Deutsche Bank begins 18,000 job cull in $8.3 billion reinvention

FRANKFURT/SYDNEY/HONG KONG (Reuters) – Deutsche Bank laid off staff in Asia on Monday as it began cutting 18,000 jobs as part of a 7.4 billion euro ($8.3 billion) “reinvention” set to tip Germany’s largest lender into yet another annual loss.

In a retreat from a long-held ambition to make its struggling investment bank, which employs 38,000 people, a force on Wall Street, Deutsche Bank said on Sunday it would scrap its global equities operations and cut some in fixed income.

Shares in Deutsche Bank, which has almost 91,500 staff around the world, were slightly lower in Frankfurt as the bank’s finance chief said there was “significant uncertainty” whether it would break even in 2020.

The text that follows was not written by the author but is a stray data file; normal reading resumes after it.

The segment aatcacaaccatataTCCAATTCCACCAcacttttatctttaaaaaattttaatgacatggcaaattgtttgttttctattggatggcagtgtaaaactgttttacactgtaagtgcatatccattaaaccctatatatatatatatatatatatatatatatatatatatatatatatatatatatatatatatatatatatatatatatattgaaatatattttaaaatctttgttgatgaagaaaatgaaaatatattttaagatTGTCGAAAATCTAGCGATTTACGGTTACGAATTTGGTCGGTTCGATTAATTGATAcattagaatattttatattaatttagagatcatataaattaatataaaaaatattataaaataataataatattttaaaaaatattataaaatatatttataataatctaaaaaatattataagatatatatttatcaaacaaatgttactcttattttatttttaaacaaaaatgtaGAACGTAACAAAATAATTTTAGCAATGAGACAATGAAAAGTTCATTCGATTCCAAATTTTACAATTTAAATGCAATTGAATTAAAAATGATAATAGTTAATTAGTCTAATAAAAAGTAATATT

Chief Executive Christian Sewing told journalists from the bank’s London office, where many of the cuts are expected, that he was “doing nothing short of reinventing” Deutsche Bank, which will have been in the red for four out of the past five years as it dealt with a series of setbacks.

Bankers seen leaving Deutsche Bank’s Sydney office on Monday said they had been laid off, but declined to be identified as they were due to return later to sign redundancy packages. Sewing said job cuts would continue in London and New York.

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